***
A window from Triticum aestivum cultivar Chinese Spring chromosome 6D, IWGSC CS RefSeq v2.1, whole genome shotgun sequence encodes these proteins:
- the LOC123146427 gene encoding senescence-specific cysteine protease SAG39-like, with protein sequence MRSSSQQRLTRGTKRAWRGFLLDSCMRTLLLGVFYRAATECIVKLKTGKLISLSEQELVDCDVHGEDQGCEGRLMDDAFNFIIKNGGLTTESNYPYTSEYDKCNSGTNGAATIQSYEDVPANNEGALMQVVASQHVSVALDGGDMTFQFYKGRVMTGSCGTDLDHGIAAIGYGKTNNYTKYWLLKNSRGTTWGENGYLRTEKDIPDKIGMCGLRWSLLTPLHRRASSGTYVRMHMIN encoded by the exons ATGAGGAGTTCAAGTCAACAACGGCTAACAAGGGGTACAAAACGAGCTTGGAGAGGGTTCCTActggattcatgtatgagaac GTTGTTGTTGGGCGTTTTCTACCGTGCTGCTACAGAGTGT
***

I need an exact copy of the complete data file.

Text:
A window from Triticum aestivum cultivar Chinese Spring chromosome 6D, IWGSC CS RefSeq v2.1, whole genome shotgun sequence encodes these proteins:
- the LOC123146427 gene encoding senescence-specific cysteine protease SAG39-like, with protein sequence MRSSSQQRLTRGTKRAWRGFLLDSCMRTLLLGVFYRAATECIVKLKTGKLISLSEQELVDCDVHGEDQGCEGRLMDDAFNFIIKNGGLTTESNYPYTSEYDKCNSGTNGAATIQSYEDVPANNEGALMQVVASQHVSVALDGGDMTFQFYKGRVMTGSCGTDLDHGIAAIGYGKTNNYTKYWLLKNSRGTTWGENGYLRTEKDIPDKIGMCGLRWSLLTPLHRRASSGTYVRMHMIN encoded by the exons ATGAGGAGTTCAAGTCAACAACGGCTAACAAGGGGTACAAAACGAGCTTGGAGAGGGTTCCTActggattcatgtatgagaac GTTGTTGTTGGGCGTTTTCTACCGTGCTGCTACAGAGTGT